Pinch Valves - API 598 Sealing Tests



Corflex Engineering (Pty) Ltd manufacture pinch valves, primarily for the mining and minerals processing industries. This test was at the manufacturer's request.

Standard Employed

Insofar as it is applicable to this type of valve, API 598 was adopted as the reference standard. In particular, the sections "high pressure closing test" and "maximum allowable leakage rates" (Table 6) were used as being the most appropriate indicators of successful valve operation and sealing.

Description of the Valve

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A pinch valve is basically a rubber hose or sleeve which is clamped in a pipeline and pinched or squeezed together to stop or control flow, normally a fluid and often a slurry mixture of carrier fluid and solids.

The sleeve is contained and supported in a body frame, which frame carries and supports the closing mechanism, which is vice-like, having the pinchers acting on the centre line of the sleeve. See Figure 1.

The sleeve in a High Pressure valve is typically hand constructed from moulded rubber with steel cord reinforcement. It is generally lined internally with a layer of natural rubber to provide additional abrasion resistance.

The pinching mechanism can be manual or power-assisted (hydraulic, electro-mechanical, pneumatic, etc.) depending on the pressure of operation which in turn determines the closing force necessary to fully compress the sleeve and form the seal. In this sense, the valve could be considered a form of "resilient seated valve" as provided for in API 598.

It must be noted, however, that the sleeve, and therefore the fluid, is completely isolated from the body of the valve and the closing pinchers. There is no penetration of the sleeve by spindles, operators, etc. and as such, neither the construction nor the operation of this type of valve is fully envisaged by the specification.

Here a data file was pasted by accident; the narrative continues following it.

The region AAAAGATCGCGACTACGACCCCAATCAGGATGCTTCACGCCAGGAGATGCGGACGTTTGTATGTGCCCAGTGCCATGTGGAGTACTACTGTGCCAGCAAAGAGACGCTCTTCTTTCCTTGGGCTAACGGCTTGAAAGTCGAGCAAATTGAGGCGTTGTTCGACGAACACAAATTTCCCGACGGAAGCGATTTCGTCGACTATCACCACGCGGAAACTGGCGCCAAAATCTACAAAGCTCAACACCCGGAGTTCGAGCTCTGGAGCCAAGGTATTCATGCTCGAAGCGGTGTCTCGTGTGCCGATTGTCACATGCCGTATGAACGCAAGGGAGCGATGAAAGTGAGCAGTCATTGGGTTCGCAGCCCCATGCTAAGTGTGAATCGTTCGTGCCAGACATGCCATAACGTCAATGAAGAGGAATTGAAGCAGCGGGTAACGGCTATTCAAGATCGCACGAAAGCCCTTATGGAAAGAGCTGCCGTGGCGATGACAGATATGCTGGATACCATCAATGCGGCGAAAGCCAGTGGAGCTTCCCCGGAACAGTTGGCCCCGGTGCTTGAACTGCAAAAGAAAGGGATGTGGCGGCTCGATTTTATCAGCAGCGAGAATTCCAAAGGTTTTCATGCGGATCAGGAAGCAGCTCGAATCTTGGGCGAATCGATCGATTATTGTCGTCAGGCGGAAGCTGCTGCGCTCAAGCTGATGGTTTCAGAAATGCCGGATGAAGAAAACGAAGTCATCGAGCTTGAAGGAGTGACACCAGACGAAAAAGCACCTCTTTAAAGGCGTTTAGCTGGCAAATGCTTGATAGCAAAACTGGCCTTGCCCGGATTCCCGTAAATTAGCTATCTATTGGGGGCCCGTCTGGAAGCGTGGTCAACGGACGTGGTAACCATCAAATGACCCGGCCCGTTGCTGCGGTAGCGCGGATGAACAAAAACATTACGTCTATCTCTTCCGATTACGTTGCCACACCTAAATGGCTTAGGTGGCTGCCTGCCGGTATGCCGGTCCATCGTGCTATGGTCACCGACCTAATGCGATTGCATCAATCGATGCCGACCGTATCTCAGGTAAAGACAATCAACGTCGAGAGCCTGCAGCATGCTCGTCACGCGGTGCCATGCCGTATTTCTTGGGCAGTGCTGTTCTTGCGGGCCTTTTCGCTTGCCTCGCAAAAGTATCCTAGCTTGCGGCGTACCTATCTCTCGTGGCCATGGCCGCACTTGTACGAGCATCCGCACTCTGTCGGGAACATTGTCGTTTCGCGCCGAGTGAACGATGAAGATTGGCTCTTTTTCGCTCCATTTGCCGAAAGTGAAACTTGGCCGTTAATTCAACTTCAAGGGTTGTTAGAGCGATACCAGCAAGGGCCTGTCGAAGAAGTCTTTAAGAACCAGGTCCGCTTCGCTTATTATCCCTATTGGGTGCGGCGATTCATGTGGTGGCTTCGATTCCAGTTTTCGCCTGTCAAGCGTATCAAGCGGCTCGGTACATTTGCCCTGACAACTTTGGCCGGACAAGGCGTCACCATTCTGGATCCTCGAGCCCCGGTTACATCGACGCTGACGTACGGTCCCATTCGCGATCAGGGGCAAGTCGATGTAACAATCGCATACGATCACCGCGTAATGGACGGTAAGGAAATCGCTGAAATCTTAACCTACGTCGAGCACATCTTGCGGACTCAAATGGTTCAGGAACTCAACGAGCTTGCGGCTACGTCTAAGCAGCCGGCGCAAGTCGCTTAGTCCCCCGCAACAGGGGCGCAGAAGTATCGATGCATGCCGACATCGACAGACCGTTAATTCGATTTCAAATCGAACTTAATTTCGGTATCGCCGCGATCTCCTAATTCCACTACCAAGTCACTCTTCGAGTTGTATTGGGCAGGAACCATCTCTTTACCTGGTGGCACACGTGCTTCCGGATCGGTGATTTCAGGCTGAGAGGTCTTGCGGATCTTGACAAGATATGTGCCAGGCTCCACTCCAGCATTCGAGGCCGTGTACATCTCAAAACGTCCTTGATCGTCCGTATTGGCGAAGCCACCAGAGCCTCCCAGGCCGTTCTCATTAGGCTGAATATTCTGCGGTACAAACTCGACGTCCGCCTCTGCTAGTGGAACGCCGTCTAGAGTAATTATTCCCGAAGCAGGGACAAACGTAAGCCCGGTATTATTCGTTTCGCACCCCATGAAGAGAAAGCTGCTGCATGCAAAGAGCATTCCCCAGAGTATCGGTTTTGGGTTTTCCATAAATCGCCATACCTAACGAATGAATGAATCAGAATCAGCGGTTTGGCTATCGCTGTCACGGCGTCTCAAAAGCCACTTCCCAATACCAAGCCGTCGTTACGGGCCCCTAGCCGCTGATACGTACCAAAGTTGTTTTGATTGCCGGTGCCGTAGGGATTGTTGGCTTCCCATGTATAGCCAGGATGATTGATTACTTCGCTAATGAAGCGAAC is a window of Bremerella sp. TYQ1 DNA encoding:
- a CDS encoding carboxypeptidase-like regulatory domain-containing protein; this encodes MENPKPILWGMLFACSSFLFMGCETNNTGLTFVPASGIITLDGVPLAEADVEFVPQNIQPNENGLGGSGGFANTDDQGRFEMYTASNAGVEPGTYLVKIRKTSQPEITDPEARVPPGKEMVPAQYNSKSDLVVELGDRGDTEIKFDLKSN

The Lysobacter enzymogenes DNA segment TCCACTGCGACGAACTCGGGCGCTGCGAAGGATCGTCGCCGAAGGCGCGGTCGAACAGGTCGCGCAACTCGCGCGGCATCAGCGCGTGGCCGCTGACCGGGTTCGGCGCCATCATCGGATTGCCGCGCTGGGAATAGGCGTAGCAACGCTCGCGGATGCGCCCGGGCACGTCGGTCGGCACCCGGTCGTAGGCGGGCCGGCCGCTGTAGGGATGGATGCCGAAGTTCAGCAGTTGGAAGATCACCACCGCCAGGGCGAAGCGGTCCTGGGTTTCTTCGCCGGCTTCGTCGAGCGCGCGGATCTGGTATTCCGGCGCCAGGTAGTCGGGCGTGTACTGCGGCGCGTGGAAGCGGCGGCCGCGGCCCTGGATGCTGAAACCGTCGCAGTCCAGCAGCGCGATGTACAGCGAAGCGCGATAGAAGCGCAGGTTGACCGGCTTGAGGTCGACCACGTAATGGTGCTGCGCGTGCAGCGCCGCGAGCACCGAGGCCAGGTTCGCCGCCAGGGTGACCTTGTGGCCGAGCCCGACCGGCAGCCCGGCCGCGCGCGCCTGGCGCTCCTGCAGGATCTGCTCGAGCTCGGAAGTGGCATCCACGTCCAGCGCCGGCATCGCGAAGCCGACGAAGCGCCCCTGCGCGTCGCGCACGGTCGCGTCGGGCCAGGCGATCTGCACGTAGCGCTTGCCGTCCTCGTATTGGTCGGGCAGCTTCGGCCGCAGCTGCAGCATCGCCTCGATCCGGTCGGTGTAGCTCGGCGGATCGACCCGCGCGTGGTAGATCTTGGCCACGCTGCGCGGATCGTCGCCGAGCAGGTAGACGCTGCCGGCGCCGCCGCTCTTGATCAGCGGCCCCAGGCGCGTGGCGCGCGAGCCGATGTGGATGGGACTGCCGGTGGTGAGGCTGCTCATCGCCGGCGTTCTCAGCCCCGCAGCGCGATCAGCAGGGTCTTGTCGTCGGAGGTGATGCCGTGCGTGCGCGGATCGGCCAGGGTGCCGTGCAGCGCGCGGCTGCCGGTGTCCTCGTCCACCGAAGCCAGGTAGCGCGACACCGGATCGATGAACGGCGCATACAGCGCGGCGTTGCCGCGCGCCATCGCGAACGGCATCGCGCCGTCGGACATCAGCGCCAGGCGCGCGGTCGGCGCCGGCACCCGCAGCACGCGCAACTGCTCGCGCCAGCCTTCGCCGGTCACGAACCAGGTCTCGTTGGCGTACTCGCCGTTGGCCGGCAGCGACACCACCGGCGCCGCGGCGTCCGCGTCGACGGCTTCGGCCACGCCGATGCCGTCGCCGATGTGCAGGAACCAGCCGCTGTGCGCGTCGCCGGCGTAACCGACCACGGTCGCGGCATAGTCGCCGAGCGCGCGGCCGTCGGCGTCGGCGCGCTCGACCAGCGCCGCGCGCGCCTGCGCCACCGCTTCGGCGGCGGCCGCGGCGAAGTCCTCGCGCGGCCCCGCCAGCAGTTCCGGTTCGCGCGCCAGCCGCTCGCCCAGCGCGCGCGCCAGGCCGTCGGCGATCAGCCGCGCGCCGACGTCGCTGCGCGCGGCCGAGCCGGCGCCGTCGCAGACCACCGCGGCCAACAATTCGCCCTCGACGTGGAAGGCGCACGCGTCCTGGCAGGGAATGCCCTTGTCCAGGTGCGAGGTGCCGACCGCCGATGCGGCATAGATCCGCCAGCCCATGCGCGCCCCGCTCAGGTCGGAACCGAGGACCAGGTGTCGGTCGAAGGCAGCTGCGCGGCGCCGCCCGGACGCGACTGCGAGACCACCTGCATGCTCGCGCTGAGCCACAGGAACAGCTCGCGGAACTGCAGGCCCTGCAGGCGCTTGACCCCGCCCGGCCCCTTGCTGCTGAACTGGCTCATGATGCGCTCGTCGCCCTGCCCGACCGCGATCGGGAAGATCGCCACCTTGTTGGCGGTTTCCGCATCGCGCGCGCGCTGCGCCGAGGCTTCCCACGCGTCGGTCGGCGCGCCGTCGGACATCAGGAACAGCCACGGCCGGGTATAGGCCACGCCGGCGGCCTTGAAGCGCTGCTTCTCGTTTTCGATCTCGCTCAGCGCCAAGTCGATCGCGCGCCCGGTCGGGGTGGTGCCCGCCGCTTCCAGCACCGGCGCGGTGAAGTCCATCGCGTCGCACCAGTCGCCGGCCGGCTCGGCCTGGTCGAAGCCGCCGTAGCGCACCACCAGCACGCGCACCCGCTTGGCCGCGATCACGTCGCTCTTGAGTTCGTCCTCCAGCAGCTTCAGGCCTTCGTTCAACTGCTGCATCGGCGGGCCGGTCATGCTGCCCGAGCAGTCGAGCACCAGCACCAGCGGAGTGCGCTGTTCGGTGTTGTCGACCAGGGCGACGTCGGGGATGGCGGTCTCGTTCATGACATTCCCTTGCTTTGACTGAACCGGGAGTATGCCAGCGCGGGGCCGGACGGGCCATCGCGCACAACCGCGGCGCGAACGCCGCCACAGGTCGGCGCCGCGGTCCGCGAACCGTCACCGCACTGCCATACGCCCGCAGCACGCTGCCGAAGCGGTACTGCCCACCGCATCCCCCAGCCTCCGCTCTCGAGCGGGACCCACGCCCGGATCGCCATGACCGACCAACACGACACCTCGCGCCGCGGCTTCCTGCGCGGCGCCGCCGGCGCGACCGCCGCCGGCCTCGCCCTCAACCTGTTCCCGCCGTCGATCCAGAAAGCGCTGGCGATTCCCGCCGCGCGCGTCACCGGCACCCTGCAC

The Test Rig

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This is shown above and comprised the valve, the hydraulic power pack, and the pressurising hand pump. The fluid used was potable water.

The up-stream flange was fitted with an inlet hose at the 'top' of the sleeve where it meets the flange, and able to be pressurised via the hand pump. A pressure gauge and safety relief valve was fitted on the centreline of the flange.

The down-stream flange was similarly fitted with a pressure gauge and relief valve. The outlet in this case, also at the 'top' of the sleeve, was an up-stand of hp pipe so that any leakage (droplets of fluid) could be observed.

The Test Procedure

  • The valve (open) was filled with potable water and pressurised to a nominal 8 bar to fully expel any residual air and to provide a back-pressure to the closing mechanism so that the sleeve could be pinched in as normal an operating manner as possible.
  • The hydraulic pressure was applied and the valve was fully closed.
  • The up-stream side was then pressurised to 22 bar – nominal operating pressure plus 10%.
  • The down-stream side was exhausted to zero pressure via the stand-pipe.
  • Leakage across the 'seat' was observed as a droplet of water exiting the stand-pipe.


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Leakage was observed as a droplet of water forming on, and falling from, the stand-pipe, every 90 seconds. This was observed for a total of 15 minutes: the frequency of the droplet formation did not vary to any measurable extent.

In this period, the up-stream pressure did not reduce to any measurable extent.

The test was repeated and the same results observed.


The valve is not, and is not meant to be, gas tight, neither in design and construction or in operation. The insignificant amount of leakage observed indicates that it is, and will be, liquid tight to all reasonable standards of service, and as such, I can certify that it is suitable for the fluids and operating pressures recommended by the manufacturer.

Insofar as API Standard 598 applies, the valve complies with the intention and objectives of the Standard.

Further Observations

The test procedure is simple and not particularly expensive or time consuming. Given that each sleeve, while manufactured to tools, dies, and controlled specifications, is essentially hand built, it may be of utility, to both the user and the manufacturer, to test each valve for duties that are considered high, or extra-high pressure, or other severe operational conditions.